Listening to this weeks presentation about Assistive Technologies I really didn’t think that I had much experience with any of the tools that the group mentioned or with assistive technology in general. I had heard of Kurzweil and a couple of others but really had no personal experience with them.
When Launel shared the story of her husbands cousin, who is blind and makes his living as a machinist, in our Google+ community I was reminded of a story from my own high school. This was not a personal experience of mine but it came to mind right away after watching the video she shared. In our high school we had many options for hands on classes such as mechanics, cooking, cosmetology and many more. You don’t really realize how lucky you were to have that until you look back! I remember doing a tour of the mechanics shop at our high school and the teacher sharing about a student who was blind and was working on all kinds of different machines by using his hands to see. I was hoping to find a video about his story but had no luck. I did however find an article about him working as an employee for Ministry of Highways and Infrastructure’s Yorkton Repair Depot. The last line in the article is just the best!
“There are plenty of ways to describe this engaging young man. Being blind just happens to be an after thought.”
Much like Amy mentioned in her post this week, it took a little thinking for me to realize that I am using assistive technology tools for my students on a daily basis. Some of these students are on individualized program plans but a majority of them are not. If you walk into my classroom on a daily basis you will see wiggle seats, mushroom chairs, noise cancelling headphones, flexible seating and more depending on who needs what that day.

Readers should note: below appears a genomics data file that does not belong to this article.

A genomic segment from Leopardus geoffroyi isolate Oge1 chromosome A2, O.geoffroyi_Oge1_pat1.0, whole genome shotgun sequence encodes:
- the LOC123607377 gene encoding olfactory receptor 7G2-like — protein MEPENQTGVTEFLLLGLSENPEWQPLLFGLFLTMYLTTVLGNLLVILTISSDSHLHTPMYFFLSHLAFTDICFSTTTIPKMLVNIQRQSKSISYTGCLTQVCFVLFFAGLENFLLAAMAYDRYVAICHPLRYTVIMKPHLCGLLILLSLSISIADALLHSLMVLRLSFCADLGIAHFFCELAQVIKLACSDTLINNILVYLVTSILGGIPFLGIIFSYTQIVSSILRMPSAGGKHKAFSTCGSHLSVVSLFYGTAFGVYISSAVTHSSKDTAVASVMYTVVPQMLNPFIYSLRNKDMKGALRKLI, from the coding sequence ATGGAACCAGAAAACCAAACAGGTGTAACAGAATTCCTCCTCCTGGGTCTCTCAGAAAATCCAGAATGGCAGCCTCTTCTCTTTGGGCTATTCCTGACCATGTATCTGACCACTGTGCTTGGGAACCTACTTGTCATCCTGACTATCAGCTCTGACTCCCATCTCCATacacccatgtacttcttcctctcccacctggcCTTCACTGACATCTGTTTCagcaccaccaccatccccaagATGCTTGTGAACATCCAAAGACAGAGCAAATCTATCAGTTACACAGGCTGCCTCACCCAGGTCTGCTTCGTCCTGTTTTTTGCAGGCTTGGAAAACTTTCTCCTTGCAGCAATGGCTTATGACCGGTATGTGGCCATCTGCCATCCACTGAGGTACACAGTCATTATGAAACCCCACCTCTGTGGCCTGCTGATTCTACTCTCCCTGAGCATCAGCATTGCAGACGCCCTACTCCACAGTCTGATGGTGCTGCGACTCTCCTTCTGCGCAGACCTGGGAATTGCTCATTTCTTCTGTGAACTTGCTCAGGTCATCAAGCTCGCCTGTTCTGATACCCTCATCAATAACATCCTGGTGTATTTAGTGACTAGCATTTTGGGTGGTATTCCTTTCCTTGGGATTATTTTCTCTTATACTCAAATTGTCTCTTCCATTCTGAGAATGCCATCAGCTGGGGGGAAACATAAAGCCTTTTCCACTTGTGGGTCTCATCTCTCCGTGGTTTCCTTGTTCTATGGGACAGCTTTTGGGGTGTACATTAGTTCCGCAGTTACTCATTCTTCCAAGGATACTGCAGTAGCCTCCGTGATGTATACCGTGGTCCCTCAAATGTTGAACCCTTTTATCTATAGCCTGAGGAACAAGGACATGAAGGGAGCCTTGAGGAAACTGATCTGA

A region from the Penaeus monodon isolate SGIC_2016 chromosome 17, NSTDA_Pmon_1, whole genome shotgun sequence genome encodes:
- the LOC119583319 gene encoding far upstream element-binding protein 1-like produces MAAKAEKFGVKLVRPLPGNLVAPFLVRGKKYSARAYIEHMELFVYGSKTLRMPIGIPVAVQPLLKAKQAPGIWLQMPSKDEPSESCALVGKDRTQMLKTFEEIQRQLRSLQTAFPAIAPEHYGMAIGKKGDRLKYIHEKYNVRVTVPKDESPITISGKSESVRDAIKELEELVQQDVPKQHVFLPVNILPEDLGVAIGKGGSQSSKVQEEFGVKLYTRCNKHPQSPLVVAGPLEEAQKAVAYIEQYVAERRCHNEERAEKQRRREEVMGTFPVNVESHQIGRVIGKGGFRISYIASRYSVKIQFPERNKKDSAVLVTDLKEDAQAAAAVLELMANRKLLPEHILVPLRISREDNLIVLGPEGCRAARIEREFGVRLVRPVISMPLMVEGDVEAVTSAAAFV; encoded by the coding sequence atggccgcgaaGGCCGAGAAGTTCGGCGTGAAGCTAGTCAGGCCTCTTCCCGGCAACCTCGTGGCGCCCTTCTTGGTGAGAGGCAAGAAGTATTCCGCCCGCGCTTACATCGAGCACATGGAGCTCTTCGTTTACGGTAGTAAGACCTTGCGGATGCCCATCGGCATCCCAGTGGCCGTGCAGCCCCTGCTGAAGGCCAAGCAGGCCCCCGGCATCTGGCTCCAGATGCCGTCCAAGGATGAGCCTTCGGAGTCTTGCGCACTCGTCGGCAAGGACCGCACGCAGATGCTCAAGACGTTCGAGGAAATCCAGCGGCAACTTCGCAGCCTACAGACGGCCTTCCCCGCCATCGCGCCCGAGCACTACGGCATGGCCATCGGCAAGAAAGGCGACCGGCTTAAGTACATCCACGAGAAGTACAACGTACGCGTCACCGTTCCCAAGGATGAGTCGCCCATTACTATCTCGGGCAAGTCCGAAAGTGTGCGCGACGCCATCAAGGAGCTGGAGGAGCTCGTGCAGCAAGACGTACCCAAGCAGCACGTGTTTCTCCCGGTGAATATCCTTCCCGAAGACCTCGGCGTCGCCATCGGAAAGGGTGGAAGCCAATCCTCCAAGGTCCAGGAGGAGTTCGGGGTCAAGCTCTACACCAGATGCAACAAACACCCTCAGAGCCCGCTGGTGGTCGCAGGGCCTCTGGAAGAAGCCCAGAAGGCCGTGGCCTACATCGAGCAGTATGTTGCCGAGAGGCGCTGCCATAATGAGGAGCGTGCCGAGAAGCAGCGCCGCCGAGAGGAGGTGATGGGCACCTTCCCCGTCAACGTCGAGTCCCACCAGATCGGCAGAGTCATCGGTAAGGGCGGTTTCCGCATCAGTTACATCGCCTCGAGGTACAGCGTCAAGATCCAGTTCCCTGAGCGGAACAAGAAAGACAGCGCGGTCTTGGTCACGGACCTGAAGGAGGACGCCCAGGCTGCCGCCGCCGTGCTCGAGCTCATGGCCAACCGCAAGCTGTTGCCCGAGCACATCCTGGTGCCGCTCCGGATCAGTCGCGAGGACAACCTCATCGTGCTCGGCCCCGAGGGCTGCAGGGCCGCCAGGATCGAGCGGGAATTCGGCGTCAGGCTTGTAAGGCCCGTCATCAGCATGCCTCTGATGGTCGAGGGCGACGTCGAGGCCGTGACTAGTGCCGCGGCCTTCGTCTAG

According to the Merriam Webster definition of assistance, it is not defined by specific characteristics or needs. It is simply a matter of offering support.
I couldn’t help but wonder this week, why is it that the common assumption around assistive technologies is that they are for those who have a diagnosis or are identified as needing extra support? Can we not all use a little assistance from time to time? In my mind, people are simply people. It doesn’t matter if someone has a diagnosis, is blind and/or deaf or anything else. What we need to do is provide each learner with the best opportunities for success.
Why didn’t I recognize that what I am already doing in my own classroom is considered assistive technology?
Understanding our reasons for wanting and needing to provide assistance to learners starts with knowing why we want to do it. As Simon Sinek shares in his Start With Why Ted Talk, when we start with the why the results are insurmountable.
When we start with our why I think we are making a conscious effort to keep students first. In keeping students as the first and foremost priority the opportunities to support them are endless. That support is going to look different for every single one of our students but that doesn’t change the fact that it’s our job to support them. Are there going to be challenges? Yes, of course! However, we need to embrace them!
As teachers today we often face constraints around what supports are available for the students in our classroom. Often there isn’t enough money to go around, there aren’t enough occupational therapists, psychologists, counselors, and speech pathologists either. By no fault of their own, simply put, the demand is just so high! Often times we need these supports to be able to access some of the tools and supports that will benefit our students. So what happens when we can’t access them?
Should we let the constraints we face stop us from wanting to provide our students with the supports that they need?
I hope it’s clear that I believe we cannot answer no to the above question. We need to try it in a different way and keep trying!